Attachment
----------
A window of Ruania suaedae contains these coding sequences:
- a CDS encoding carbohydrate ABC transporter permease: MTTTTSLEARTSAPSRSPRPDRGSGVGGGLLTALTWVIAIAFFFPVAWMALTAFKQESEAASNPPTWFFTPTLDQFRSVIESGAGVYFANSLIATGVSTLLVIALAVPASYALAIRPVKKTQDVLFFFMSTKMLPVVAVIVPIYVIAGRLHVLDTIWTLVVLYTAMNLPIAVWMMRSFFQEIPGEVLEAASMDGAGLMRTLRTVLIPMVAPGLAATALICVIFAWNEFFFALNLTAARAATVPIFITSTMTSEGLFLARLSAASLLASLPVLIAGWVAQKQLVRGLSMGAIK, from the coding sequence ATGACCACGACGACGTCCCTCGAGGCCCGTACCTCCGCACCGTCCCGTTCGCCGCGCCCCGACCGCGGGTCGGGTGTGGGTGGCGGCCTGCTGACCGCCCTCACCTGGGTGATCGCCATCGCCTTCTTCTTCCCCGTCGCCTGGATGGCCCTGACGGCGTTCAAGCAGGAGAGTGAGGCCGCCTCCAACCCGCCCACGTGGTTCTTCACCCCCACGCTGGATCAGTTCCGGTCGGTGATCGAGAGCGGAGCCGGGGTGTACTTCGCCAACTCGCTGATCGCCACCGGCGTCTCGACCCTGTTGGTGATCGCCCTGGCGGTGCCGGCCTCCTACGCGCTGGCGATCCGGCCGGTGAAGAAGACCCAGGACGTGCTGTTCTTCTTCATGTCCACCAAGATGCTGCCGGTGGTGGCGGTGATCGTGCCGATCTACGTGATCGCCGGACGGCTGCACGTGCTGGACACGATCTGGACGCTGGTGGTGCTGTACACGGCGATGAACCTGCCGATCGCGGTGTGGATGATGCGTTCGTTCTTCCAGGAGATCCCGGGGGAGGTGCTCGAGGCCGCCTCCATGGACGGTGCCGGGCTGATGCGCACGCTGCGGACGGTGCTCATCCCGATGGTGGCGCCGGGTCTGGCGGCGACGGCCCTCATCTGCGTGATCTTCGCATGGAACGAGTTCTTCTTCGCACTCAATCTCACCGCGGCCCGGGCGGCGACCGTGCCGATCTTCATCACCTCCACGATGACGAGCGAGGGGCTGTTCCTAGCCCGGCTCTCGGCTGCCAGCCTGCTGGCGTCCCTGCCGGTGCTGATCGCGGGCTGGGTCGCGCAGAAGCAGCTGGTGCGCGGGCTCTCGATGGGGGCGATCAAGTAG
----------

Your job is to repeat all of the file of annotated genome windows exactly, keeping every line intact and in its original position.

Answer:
A window of Ruania suaedae contains these coding sequences:
- a CDS encoding carbohydrate ABC transporter permease: MTTTTSLEARTSAPSRSPRPDRGSGVGGGLLTALTWVIAIAFFFPVAWMALTAFKQESEAASNPPTWFFTPTLDQFRSVIESGAGVYFANSLIATGVSTLLVIALAVPASYALAIRPVKKTQDVLFFFMSTKMLPVVAVIVPIYVIAGRLHVLDTIWTLVVLYTAMNLPIAVWMMRSFFQEIPGEVLEAASMDGAGLMRTLRTVLIPMVAPGLAATALICVIFAWNEFFFALNLTAARAATVPIFITSTMTSEGLFLARLSAASLLASLPVLIAGWVAQKQLVRGLSMGAIK, from the coding sequence ATGACCACGACGACGTCCCTCGAGGCCCGTACCTCCGCACCGTCCCGTTCGCCGCGCCCCGACCGCGGGTCGGGTGTGGGTGGCGGCCTGCTGACCGCCCTCACCTGGGTGATCGCCATCGCCTTCTTCTTCCCCGTCGCCTGGATGGCCCTGACGGCGTTCAAGCAGGAGAGTGAGGCCGCCTCCAACCCGCCCACGTGGTTCTTCACCCCCACGCTGGATCAGTTCCGGTCGGTGATCGAGAGCGGAGCCGGGGTGTACTTCGCCAACTCGCTGATCGCCACCGGCGTCTCGACCCTGTTGGTGATCGCCCTGGCGGTGCCGGCCTCCTACGCGCTGGCGATCCGGCCGGTGAAGAAGACCCAGGACGTGCTGTTCTTCTTCATGTCCACCAAGATGCTGCCGGTGGTGGCGGTGATCGTGCCGATCTACGTGATCGCCGGACGGCTGCACGTGCTGGACACGATCTGGACGCTGGTGGTGCTGTACACGGCGATGAACCTGCCGATCGCGGTGTGGATGATGCGTTCGTTCTTCCAGGAGATCCCGGGGGAGGTGCTCGAGGCCGCCTCCATGGACGGTGCCGGGCTGATGCGCACGCTGCGGACGGTGCTCATCCCGATGGTGGCGCCGGGTCTGGCGGCGACGGCCCTCATCTGCGTGATCTTCGCATGGAACGAGTTCTTCTTCGCACTCAATCTCACCGCGGCCCGGGCGGCGACCGTGCCGATCTTCATCACCTCCACGATGACGAGCGAGGGGCTGTTCCTAGCCCGGCTCTCGGCTGCCAGCCTGCTGGCGTCCCTGCCGGTGCTGATCGCGGGCTGGGTCGCGCAGAAGCAGCTGGTGCGCGGGCTCTCGATGGGGGCGATCAAGTAG